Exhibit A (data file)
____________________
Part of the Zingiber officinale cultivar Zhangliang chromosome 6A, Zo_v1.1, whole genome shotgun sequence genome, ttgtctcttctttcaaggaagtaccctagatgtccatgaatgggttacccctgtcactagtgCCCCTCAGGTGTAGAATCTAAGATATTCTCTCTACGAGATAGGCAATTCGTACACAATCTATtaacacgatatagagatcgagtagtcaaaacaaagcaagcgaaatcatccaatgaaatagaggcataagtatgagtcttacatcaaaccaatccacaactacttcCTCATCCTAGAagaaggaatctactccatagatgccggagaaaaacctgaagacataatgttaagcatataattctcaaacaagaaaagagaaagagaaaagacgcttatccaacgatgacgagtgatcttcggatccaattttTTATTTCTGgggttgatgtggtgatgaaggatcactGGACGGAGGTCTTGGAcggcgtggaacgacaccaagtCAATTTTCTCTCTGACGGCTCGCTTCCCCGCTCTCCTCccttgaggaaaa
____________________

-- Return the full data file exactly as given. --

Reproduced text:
Part of the Zingiber officinale cultivar Zhangliang chromosome 6A, Zo_v1.1, whole genome shotgun sequence genome, ttgtctcttctttcaaggaagtaccctagatgtccatgaatgggttacccctgtcactagtgCCCCTCAGGTGTAGAATCTAAGATATTCTCTCTACGAGATAGGCAATTCGTACACAATCTATtaacacgatatagagatcgagtagtcaaaacaaagcaagcgaaatcatccaatgaaatagaggcataagtatgagtcttacatcaaaccaatccacaactacttcCTCATCCTAGAagaaggaatctactccatagatgccggagaaaaacctgaagacataatgttaagcatataattctcaaacaagaaaagagaaagagaaaagacgcttatccaacgatgacgagtgatcttcggatccaattttTTATTTCTGgggttgatgtggtgatgaaggatcactGGACGGAGGTCTTGGAcggcgtggaacgacaccaagtCAATTTTCTCTCTGACGGCTCGCTTCCCCGCTCTCCTCccttgaggaaaa